Al Jazeera has demanded the release of a top staff member who was detained when Egyptian security officials raided the Mubasher Misr channel, shortly after Mohamed Morsi was ousted as president.
Three other television channels, all deemed to be pro-Morsi by Egyptian authorities, were also shut down on Wednesday in a move condemned by rights groups and journalists.
Mubasher Misr's managing director Ayman Gaballah remains in custody. Four other staff members have been released.
Global press news agency Associated Press Television News (APTN) was told not to provide Al Jazeera with any footage of the demonstrations in Egypt or any filming equipment, while the Cairo News Company was warned against providing broadcasting equipment.
Al Jazeera Media Network's acting Director General Mostafa Souag condemned the actions, saying "regardless of political views, the Egyptian people expect media freedoms to be respected and upheld."
"Media offices should not be subject to raids and intimidation. Journalists should not be detained for doing their jobs."
Al Jazeera Mubasher Misr, was prevented from broadcasting from a pro-Morsi rally in northern Cairo and its crew there was also detained.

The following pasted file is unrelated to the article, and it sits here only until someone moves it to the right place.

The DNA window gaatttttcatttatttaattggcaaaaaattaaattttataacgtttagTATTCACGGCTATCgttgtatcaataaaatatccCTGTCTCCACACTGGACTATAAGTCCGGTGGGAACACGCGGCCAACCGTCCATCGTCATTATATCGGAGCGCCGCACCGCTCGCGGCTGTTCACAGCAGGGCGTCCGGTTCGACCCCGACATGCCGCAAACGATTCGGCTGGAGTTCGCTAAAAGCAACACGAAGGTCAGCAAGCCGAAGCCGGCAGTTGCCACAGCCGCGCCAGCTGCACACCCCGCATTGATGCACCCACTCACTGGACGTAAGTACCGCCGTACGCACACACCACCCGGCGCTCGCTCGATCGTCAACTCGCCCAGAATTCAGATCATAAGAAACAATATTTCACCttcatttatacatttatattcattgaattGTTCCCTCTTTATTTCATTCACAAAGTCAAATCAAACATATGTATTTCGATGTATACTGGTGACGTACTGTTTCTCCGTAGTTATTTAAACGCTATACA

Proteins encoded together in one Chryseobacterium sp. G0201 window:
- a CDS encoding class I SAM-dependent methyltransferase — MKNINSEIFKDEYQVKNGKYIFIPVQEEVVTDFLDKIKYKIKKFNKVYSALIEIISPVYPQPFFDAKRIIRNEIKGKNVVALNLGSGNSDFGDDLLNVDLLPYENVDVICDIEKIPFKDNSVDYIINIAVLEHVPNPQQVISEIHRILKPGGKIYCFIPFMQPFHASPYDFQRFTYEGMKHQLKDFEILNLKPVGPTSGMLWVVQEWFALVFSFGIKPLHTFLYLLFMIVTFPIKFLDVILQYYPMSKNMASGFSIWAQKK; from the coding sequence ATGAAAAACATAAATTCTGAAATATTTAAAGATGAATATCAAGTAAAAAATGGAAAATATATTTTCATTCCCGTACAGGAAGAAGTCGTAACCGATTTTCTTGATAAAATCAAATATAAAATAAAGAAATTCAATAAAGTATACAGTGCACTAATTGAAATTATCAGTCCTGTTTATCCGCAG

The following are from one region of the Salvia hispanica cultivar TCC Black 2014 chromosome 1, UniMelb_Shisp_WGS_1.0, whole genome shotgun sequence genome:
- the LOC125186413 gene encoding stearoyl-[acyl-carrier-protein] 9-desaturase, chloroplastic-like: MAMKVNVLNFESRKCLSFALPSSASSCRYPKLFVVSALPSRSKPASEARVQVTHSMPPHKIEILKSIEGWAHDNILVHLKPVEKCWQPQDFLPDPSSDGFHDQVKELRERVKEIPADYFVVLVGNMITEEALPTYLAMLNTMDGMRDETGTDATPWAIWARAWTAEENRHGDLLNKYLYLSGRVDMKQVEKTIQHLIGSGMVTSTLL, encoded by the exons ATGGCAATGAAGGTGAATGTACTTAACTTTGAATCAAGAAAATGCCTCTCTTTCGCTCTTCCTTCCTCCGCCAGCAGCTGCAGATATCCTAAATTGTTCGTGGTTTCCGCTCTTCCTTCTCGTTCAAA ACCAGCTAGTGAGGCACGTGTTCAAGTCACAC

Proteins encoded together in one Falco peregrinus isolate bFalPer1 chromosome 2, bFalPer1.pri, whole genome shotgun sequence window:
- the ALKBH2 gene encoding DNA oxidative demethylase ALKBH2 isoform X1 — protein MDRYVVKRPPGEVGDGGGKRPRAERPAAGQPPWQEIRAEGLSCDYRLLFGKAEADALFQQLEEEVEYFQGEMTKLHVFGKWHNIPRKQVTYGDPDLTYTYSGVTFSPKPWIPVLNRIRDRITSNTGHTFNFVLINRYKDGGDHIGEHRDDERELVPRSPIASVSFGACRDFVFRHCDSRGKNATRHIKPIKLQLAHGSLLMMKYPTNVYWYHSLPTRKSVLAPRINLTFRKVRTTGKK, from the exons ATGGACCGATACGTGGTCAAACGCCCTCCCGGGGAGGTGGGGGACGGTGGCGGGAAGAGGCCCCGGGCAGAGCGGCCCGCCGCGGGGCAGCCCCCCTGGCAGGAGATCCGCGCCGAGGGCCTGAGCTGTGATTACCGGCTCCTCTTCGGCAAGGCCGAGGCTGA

Authorities claim it was operating without a proper licence, despite having been a live channel for several years.
Al Jazeera's Egyptian station began broadcasting after the 2011 revolution that topped President Hosni Mubarak and has been accused by critics of being sympathetic to Morsi's Muslim Brotherhood.
Egypt's military-led authorities also shut down a station operated by the Muslim Brotherhood after former President Mohamed Morsi was toppled.
Muslim Brotherhood-owned Egypt25 was forced off air and its managers arrested shortly after General Abdel Fattah al-Sisi, head of Egypt's armed forces, announced a plan for a new political transition, the state news agency MENA reported.
The authorities also shut down two other Islamist-run stations, Al-Hafiz and Al-Nas, security sources said.
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Both are affiliated to the strict Salafi Islamist movement.
"We are concerned by reports that authorities are shutting down television coverage based on political perspective," said Sherif Mansour of the New York-based Committee to Protect Journalists.
"We urge the military not to deprive Egyptians of information sources at this important juncture."
In a statement, the Brotherhood said the shutdowns were a return to the "repressive" policies of Egypt's "dark ... ages."
The London-based Amnesty International called the shutdowns a "blow to freedom of expression."
Speaking to Al Jazeera English, National Salvation Front spokesman Khaled Dawoud defended the move.
"I hope this is an exceptional measure that will last only for a few days," he said
"When you have a critical time of change like this and you have some other people who are trying to incite supporters to go and fight I don't think it is useful to have these channels working at these critical hours."